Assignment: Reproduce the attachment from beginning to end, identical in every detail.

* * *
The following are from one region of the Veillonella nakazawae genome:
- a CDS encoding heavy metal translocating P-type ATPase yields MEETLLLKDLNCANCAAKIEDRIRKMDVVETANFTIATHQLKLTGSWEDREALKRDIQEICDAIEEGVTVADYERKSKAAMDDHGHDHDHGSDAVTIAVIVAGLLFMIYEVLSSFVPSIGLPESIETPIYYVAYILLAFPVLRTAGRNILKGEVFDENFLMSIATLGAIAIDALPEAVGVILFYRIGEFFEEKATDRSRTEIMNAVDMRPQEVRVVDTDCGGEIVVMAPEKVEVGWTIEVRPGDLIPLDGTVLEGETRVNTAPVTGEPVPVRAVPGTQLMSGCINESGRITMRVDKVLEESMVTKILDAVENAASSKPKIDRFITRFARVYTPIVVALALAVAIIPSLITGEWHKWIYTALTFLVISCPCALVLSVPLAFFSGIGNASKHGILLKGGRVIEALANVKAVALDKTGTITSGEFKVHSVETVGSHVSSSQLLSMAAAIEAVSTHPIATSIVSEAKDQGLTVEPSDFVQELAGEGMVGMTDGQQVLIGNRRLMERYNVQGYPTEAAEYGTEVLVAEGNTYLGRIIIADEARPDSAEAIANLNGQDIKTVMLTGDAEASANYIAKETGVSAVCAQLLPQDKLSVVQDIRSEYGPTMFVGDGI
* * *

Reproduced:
The following are from one region of the Veillonella nakazawae genome:
- a CDS encoding heavy metal translocating P-type ATPase yields MEETLLLKDLNCANCAAKIEDRIRKMDVVETANFTIATHQLKLTGSWEDREALKRDIQEICDAIEEGVTVADYERKSKAAMDDHGHDHDHGSDAVTIAVIVAGLLFMIYEVLSSFVPSIGLPESIETPIYYVAYILLAFPVLRTAGRNILKGEVFDENFLMSIATLGAIAIDALPEAVGVILFYRIGEFFEEKATDRSRTEIMNAVDMRPQEVRVVDTDCGGEIVVMAPEKVEVGWTIEVRPGDLIPLDGTVLEGETRVNTAPVTGEPVPVRAVPGTQLMSGCINESGRITMRVDKVLEESMVTKILDAVENAASSKPKIDRFITRFARVYTPIVVALALAVAIIPSLITGEWHKWIYTALTFLVISCPCALVLSVPLAFFSGIGNASKHGILLKGGRVIEALANVKAVALDKTGTITSGEFKVHSVETVGSHVSSSQLLSMAAAIEAVSTHPIATSIVSEAKDQGLTVEPSDFVQELAGEGMVGMTDGQQVLIGNRRLMERYNVQGYPTEAAEYGTEVLVAEGNTYLGRIIIADEARPDSAEAIANLNGQDIKTVMLTGDAEASANYIAKETGVSAVCAQLLPQDKLSVVQDIRSEYGPTMFVGDGI